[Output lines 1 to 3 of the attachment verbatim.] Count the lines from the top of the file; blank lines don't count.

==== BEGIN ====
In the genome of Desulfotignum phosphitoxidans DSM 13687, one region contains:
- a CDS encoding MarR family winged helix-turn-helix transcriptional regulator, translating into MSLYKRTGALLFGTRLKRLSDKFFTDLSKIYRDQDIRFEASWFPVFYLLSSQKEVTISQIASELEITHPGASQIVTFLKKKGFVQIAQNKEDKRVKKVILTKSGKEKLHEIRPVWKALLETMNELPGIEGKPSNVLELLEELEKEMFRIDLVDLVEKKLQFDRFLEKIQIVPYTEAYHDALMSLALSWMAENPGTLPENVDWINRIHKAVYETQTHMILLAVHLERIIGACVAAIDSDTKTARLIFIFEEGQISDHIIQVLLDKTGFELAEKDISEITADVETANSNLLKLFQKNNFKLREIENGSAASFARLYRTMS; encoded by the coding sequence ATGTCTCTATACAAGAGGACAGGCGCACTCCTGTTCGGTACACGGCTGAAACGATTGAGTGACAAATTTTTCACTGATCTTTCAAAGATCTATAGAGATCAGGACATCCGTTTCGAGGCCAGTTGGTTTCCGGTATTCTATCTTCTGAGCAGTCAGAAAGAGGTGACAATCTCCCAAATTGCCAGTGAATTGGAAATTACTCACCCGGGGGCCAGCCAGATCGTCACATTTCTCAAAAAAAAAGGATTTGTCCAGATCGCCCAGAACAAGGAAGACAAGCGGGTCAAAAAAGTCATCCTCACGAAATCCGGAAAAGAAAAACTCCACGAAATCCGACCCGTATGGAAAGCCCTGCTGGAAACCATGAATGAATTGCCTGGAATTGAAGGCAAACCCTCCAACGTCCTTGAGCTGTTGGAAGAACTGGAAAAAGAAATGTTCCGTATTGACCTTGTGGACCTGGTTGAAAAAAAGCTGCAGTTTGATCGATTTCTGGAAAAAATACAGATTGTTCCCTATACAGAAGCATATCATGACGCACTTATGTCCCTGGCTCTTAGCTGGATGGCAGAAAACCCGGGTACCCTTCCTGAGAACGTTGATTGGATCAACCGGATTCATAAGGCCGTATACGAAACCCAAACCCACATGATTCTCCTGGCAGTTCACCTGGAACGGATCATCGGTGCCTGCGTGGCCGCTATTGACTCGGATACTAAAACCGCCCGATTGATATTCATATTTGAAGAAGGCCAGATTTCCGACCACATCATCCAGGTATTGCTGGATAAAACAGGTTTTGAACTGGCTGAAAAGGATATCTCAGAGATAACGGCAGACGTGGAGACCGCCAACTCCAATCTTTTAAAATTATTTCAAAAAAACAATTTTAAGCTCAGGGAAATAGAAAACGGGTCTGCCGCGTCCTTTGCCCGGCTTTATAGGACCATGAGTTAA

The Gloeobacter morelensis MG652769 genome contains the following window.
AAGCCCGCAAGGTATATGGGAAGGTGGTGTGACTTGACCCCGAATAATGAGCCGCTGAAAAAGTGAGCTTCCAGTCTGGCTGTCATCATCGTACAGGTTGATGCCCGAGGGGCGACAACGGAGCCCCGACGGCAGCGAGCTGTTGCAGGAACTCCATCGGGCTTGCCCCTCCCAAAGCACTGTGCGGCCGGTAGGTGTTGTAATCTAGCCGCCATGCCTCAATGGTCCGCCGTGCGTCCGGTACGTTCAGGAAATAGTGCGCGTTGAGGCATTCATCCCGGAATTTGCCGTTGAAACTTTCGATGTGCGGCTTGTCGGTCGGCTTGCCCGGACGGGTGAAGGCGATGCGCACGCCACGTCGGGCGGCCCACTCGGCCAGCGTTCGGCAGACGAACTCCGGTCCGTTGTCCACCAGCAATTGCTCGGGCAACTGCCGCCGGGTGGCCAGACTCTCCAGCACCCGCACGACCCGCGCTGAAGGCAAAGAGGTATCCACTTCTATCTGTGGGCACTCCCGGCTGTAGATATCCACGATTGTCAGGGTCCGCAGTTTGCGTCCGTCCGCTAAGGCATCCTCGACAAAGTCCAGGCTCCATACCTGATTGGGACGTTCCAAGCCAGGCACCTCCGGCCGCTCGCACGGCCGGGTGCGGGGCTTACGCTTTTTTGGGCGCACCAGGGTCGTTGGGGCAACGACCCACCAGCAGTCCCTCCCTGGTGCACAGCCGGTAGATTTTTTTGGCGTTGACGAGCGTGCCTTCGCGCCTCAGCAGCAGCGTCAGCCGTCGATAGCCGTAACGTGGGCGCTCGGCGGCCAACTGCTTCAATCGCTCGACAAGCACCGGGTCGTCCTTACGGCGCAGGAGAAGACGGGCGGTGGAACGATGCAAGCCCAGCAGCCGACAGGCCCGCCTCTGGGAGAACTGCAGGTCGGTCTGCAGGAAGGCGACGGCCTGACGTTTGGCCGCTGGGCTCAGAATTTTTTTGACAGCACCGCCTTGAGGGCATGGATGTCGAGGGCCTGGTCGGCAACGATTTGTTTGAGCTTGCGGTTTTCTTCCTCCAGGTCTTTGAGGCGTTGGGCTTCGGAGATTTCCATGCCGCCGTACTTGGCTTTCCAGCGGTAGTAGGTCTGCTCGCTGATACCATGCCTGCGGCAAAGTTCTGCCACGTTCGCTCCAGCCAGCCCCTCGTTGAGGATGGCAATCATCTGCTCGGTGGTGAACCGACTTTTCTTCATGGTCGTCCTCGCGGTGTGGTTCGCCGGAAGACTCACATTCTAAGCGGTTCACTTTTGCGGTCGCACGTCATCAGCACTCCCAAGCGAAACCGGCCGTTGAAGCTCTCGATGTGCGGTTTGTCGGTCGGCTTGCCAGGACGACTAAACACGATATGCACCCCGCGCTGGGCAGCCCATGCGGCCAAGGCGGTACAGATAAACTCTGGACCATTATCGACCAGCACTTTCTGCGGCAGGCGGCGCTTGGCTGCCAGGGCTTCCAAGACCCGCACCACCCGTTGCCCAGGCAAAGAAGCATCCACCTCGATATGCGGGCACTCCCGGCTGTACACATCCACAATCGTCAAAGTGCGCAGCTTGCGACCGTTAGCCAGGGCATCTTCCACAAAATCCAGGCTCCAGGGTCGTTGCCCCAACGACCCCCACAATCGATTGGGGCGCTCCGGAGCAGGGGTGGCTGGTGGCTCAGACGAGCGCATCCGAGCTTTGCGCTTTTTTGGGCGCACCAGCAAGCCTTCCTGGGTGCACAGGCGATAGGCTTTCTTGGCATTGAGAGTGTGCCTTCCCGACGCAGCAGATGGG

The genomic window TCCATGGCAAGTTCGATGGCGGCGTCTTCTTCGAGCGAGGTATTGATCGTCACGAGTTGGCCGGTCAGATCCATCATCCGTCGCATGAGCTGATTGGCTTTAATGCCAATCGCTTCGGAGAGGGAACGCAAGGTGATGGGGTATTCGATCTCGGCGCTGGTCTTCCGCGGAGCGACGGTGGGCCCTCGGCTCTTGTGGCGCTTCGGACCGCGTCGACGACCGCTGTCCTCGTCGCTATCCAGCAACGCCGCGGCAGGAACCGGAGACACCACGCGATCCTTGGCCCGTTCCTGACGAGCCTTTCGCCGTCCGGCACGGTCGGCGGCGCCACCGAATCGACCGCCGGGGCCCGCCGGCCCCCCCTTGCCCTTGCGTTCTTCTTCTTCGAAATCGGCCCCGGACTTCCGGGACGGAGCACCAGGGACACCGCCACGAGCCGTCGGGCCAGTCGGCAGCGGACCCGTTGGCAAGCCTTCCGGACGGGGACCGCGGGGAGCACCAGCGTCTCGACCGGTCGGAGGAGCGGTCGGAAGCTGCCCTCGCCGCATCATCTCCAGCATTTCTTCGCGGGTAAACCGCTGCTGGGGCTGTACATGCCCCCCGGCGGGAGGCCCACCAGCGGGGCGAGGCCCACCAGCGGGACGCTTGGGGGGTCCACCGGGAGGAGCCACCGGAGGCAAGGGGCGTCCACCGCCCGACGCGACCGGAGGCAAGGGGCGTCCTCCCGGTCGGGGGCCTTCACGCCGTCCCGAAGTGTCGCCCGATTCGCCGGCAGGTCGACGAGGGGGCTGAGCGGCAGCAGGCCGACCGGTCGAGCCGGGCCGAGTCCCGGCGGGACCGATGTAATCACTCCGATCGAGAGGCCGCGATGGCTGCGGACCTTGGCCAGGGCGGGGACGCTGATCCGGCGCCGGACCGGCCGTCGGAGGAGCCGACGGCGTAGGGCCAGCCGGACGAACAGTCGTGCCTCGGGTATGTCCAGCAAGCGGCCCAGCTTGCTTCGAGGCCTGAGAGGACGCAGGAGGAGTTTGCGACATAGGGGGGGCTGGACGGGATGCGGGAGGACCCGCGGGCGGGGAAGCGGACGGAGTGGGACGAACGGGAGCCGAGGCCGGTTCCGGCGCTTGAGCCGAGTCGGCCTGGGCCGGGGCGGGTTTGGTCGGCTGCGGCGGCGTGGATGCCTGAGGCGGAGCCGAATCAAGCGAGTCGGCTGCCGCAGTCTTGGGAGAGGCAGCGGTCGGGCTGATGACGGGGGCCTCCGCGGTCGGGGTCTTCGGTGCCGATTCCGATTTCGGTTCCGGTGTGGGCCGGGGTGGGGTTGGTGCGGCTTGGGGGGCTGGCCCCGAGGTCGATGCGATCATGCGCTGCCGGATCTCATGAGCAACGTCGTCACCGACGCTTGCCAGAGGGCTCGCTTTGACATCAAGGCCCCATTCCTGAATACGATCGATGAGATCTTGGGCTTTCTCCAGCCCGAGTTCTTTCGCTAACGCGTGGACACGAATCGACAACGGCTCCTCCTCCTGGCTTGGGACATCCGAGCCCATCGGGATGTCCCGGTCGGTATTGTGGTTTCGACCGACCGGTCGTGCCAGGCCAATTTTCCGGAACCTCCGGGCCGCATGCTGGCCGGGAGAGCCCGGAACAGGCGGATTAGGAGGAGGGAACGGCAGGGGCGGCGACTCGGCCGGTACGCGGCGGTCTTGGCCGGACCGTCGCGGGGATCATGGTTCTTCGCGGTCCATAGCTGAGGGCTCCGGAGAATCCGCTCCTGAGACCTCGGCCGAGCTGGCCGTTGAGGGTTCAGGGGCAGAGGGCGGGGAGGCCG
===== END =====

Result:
In the genome of Desulfotignum phosphitoxidans DSM 13687, one region contains:
- a CDS encoding MarR family winged helix-turn-helix transcriptional regulator, translating into MSLYKRTGALLFGTRLKRLSDKFFTDLSKIYRDQDIRFEASWFPVFYLLSSQKEVTISQIASELEITHPGASQIVTFLKKKGFVQIAQNKEDKRVKKVILTKSGKEKLHEIRPVWKALLETMNELPGIEGKPSNVLELLEELEKEMFRIDLVDLVEKKLQFDRFLEKIQIVPYTEAYHDALMSLALSWMAENPGTLPENVDWINRIHKAVYETQTHMILLAVHLERIIGACVAAIDSDTKTARLIFIFEEGQISDHIIQVLLDKTGFELAEKDISEITADVETANSNLLKLFQKNNFKLREIENGSAASFARLYRTMS; encoded by the coding sequence ATGTCTCTATACAAGAGGACAGGCGCACTCCTGTTCGGTACACGGCTGAAACGATTGAGTGACAAATTTTTCACTGATCTTTCAAAGATCTATAGAGATCAGGACATCCGTTTCGAGGCCAGTTGGTTTCCGGTATTCTATCTTCTGAGCAGTCAGAAAGAGGTGACAATCTCCCAAATTGCCAGTGAATTGGAAATTACTCACCCGGGGGCCAGCCAGATCGTCACATTTCTCAAAAAAAAAGGATTTGTCCAGATCGCCCAGAACAAGGAAGACAAGCGGGTCAAAAAAGTCATCCTCACGAAATCCGGAAAAGAAAAACTCCACGAAATCCGACCCGTATGGAAAGCCCTGCTGGAAACCATGAATGAATTGCCTGGAATTGAAGGCAAACCCTCCAACGTCCTTGAGCTGTTGGAAGAACTGGAAAAAGAAATGTTCCGTATTGACCTTGTGGACCTGGTTGAAAAAAAGCTGCAGTTTGATCGATTTCTGGAAAAAATACAGATTGTTCCCTATACAGAAGCATATCATGACGCACTTATGTCCCTGGCTCTTAGCTGGATGGCAGAAAACCCGGGTACCCTTCCTGAGAACGTTGATTGGATCAACCGGATTCATAAGGCCGTATACGAAACCCAAACCCACATGATTCTCCTGGCAGTTCACCTGGAACGGATCATCGGTGCCTGCGTGGCCGCTATTGACTCGGATACTAAAACCGCCCGATTGATATTCATATTTGAAGAAGGCCAGATTTCCGACCACATCATCCAGGTATTGCTGGATAAAACAGGTTTTGAACTGGCTGAAAAGGATATCTCAGAGATAACGGCAGACGTGGAGACCGCCAACTCCAATCTTTTAAAATTATTTCAAAAAAACAATTTTAAGCTCAGGGAAATAGAAAACGGGTCTGCCGCGTCCTTTGCCCGGCTTTATAGGACCATGAGTTAA

The Gloeobacter morelensis MG652769 genome contains the following window.